Posted by Philip Newton on 5:48 9/11/01
In reply to: (none)
are the compass directions (N S E W = nan er sar tel) in Verdurian only nouns, or can they be adjectives or adverbs as well?
For example, how would one translate 10 cemisî south of Pelym? I can imagine any of
And how about southern Viminia? Is that er Vimínë, which sounds to me more like the south of Viminia (which, admittedly, has a similar meaning)? Or maybe erise/erete/erë Vimínia?
And is Viminia is west of Caizura translated as Vimínia zet tróue im (soán) telán Caizure? Or perhaps Vimínia zet tróue telece Caizure or something like that?
How would one express North Elbonia or Lower Slobovia, if that's a country name? For example, there's a difference between west(ern) Germany and West Germany (the second no longer exists, while the first just describes a region inside a country). Is northern Elbonia nanise/nanete/nanë Elbonia while North Elbonia would be Nan-Elbonia or something like that? Or is no distinction made?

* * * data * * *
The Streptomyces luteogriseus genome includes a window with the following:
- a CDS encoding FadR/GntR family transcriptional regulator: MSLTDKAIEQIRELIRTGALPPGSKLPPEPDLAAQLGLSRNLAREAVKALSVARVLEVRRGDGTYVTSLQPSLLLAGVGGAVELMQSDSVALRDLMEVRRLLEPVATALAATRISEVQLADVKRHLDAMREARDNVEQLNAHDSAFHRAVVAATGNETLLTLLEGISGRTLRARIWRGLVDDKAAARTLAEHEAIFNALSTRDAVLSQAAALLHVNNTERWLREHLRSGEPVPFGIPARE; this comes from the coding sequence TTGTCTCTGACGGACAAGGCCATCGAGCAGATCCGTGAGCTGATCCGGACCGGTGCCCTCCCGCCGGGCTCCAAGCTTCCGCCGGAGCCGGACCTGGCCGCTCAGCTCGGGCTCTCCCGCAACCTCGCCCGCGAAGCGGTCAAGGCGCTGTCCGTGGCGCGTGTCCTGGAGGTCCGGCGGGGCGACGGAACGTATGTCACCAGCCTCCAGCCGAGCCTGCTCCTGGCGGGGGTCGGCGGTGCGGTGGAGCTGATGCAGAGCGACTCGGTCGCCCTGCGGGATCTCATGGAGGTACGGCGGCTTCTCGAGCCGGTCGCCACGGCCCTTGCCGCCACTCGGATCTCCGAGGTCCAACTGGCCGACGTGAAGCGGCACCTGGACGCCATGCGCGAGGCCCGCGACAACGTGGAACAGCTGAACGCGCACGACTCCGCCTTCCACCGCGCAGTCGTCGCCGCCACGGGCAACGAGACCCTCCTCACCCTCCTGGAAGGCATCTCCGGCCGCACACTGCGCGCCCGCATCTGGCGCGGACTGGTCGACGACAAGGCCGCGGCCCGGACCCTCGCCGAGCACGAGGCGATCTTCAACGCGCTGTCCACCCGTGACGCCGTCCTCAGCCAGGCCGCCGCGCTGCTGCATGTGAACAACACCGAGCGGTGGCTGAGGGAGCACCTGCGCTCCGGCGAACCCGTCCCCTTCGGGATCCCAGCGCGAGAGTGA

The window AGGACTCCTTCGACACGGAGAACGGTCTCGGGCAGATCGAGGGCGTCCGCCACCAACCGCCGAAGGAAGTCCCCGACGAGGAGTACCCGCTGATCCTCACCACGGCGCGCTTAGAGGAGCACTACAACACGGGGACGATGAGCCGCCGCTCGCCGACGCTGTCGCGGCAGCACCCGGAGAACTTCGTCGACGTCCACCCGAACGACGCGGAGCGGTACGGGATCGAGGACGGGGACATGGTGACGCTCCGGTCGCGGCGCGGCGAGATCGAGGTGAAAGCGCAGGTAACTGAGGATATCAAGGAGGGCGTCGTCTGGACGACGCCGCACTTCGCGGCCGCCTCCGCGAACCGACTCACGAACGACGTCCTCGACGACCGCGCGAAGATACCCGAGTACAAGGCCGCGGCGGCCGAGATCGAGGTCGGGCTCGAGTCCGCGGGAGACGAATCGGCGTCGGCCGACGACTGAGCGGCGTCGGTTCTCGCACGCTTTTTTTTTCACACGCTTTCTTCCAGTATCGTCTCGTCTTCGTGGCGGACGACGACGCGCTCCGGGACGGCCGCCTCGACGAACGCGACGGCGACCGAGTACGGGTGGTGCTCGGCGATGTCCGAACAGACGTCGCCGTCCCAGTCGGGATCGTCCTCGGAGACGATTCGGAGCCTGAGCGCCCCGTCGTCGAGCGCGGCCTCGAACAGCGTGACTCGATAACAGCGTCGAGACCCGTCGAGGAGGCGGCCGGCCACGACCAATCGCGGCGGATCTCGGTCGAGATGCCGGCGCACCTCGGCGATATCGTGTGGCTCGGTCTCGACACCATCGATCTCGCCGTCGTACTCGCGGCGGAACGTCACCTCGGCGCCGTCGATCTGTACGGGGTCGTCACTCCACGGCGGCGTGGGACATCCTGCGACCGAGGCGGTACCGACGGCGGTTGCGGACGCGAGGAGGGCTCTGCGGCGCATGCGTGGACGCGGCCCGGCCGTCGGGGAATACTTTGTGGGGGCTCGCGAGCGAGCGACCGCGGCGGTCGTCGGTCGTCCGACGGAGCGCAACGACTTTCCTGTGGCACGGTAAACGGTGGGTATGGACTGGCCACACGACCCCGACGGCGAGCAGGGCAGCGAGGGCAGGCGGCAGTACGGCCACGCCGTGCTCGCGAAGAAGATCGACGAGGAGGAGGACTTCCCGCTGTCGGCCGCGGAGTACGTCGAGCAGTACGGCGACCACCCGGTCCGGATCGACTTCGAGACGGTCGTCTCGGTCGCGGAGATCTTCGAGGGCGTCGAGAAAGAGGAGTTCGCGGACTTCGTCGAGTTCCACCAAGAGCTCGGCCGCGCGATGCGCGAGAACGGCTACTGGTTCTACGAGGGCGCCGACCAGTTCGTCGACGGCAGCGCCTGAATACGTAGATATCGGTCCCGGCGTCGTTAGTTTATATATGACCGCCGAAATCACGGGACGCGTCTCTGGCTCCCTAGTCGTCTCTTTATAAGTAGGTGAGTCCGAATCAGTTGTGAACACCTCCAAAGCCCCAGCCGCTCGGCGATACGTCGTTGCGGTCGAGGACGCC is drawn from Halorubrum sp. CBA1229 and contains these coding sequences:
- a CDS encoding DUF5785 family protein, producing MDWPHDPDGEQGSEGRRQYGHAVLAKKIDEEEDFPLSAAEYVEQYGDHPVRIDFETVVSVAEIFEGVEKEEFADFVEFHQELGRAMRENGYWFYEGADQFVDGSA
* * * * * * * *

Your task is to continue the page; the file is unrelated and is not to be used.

And would Lower Slobovia be Hip-Slobovia, by analogy with upper which is translated as ir = above in Eng2Ver? Or maybe Basë Slobovia? And are their pals further into the mountains Ir-Slobovia or Altë Slobovia?
How about He lives in the South? Zhesei im soán erán, perhaps?
Finally, is there a traditional order in Verdurian for reciting the compass directions? English and German both have North, South, East, West and Norden, Süden, Osten, Westen, but Japanese, for example, has 東西南北 tou-zai-nan-boku or East, West, South, North.
And what about compass directions in between? English, German, and French have northeast, Nordost(en), and nord-est (that is, first north-south, then east-west), while Japanese has 東北 touhoku/higashikita or east-north (that is, with the two components in the opposite order). Does Verdurian have sarnan or nansar? Or maybe some other compound of the two words such as sarise/sarete/sarë nan eastern north or sar nanei east of north? And how is (something is located) northeast of ... expressed?
Filipo Petrei Lebdaney